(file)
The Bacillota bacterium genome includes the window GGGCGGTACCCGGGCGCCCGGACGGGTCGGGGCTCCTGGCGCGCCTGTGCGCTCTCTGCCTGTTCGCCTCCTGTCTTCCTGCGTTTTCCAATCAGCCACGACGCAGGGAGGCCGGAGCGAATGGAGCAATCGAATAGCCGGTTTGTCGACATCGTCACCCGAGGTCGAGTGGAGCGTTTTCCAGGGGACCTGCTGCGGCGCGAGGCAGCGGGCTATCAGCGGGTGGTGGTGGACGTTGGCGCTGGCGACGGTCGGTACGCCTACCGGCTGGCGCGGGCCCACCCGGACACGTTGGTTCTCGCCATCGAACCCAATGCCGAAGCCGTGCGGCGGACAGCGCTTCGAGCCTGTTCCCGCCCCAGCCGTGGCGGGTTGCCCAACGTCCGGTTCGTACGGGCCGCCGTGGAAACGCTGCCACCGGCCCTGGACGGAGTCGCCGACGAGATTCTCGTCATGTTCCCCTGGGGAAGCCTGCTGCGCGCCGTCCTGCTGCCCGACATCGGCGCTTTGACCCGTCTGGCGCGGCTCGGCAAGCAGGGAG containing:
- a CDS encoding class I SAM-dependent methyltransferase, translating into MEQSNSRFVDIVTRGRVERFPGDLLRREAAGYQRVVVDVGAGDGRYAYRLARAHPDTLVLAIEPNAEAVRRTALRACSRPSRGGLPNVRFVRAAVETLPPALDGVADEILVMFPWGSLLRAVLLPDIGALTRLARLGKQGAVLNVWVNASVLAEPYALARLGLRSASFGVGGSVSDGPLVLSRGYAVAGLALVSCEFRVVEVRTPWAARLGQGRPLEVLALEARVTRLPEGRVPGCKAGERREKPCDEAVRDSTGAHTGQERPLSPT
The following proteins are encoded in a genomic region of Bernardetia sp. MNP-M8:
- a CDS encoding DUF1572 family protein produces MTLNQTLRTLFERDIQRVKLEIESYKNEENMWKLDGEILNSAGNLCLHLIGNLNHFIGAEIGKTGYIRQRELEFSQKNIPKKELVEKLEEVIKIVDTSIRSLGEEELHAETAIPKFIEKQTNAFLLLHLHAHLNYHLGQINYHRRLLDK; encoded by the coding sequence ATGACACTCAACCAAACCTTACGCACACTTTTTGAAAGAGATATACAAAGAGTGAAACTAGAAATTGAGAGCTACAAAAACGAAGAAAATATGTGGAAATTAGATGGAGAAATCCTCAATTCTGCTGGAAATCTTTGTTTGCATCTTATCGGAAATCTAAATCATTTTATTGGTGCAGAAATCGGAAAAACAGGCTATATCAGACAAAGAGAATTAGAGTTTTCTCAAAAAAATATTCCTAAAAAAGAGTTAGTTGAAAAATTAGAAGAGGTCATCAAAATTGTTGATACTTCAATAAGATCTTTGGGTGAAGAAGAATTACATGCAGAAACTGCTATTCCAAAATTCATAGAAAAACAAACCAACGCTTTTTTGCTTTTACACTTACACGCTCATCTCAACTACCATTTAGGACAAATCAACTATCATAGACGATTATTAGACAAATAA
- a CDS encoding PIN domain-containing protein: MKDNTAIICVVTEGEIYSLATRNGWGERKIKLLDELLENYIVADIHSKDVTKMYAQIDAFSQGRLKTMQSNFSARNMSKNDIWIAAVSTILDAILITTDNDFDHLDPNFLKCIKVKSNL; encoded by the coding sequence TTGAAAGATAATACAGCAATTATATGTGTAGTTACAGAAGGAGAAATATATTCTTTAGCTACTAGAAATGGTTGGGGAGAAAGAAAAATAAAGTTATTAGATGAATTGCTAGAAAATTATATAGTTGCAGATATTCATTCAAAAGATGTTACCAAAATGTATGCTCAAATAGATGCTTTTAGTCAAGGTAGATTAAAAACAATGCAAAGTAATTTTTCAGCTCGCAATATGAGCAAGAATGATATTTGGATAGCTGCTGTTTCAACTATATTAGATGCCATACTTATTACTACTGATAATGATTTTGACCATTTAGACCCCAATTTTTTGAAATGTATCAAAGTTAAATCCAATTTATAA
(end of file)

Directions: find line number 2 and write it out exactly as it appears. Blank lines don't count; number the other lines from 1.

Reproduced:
- a CDS encoding class I SAM-dependent methyltransferase, translating into MEQSNSRFVDIVTRGRVERFPGDLLRREAAGYQRVVVDVGAGDGRYAYRLARAHPDTLVLAIEPNAEAVRRTALRACSRPSRGGLPNVRFVRAAVETLPPALDGVADEILVMFPWGSLLRAVLLPDIGALTRLARLGKQGAVLNVWVNASVLAEPYALARLGLRSASFGVGGSVSDGPLVLSRGYAVAGLALVSCEFRVVEVRTPWAARLGQGRPLEVLALEARVTRLPEGRVPGCKAGERREKPCDEAVRDSTGAHTGQERPLSPT